The Maltipoo is a small breed dog that grows between 8 and 14 inches tall and weighs between 5 and 20lbs. Multiple factors determine the final size of a Maltipoo, including the type of Poodle used in breeding, the genes a puppy inherited, diet, medical conditions, and the overall care a puppy receives.
What is a Maltipoo?
The Maltipoo is a hybrid designer breed dog that comes from crossbreeding the Maltese and the Poodle. When breeding Maltipoos, some breeders will breed a Maltese with a Toy Poodle, where others will breed a Maltese with a Miniature Poodle.
Regardless of whether a Maltipoo comes from a toy or miniature Poodle, the main qualities of the breed remain the same – only the predicted size of the puppies changes.
How Big Do Maltipoos Get?
A Maltipoo’s size depends on whether a breeder breeds a toy Poodle or a Miniature Poodle with the Maltese.
When a toy Poodle breeds with a Maltese, puppies will grow to approximately six to eleven inches tall at the shoulder and weigh between five and ten pounds.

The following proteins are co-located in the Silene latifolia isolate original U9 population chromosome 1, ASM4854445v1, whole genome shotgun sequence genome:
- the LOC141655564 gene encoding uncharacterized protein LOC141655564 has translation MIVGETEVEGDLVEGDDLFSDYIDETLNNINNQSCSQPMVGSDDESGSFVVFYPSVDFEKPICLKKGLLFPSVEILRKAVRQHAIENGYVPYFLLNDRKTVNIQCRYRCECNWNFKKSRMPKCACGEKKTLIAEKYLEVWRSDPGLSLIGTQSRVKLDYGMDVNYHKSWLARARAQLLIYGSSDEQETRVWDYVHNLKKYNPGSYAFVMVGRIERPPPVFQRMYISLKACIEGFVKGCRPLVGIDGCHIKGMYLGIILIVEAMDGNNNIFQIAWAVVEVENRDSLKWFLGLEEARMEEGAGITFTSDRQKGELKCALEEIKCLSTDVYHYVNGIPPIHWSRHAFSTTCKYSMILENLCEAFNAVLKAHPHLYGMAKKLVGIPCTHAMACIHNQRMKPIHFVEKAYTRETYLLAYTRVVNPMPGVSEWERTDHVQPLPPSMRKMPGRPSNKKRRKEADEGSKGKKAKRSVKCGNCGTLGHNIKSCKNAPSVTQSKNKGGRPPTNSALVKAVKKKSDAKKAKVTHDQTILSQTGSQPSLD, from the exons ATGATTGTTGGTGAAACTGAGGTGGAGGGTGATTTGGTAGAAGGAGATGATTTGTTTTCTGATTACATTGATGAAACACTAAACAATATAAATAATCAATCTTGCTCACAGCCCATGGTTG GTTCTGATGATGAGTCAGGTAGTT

When a Miniature Poodle breeds with the Maltese, puppies will grow to approximately twelve to fifteen inches tall at the shoulder and weigh between twelve and fifteen inches tall.
By twelve months old, the Maltipoo has usually reached its full adult size.
The Teacup Maltipoo
In addition to the miniature and the toy Maltipoo, some breeders advertise teacup Maltipoos. There is some controversy when it comes to the teacup Maltipoo, though.
The teacup Maltipoo is a Maltipoo that stands at around six inches tall and weighs just four pounds in adulthood.
To produce a Maltipoo, breeders take the smallest dog in a litter (the runt) of toy Maltipoos and breed them to another runt toy Maltipoo from another litter once both have reached sexual maturity. The breeder carries on this trend and breeds smaller and smaller runts-of-the-litter to get a smaller teacup Maltipoo.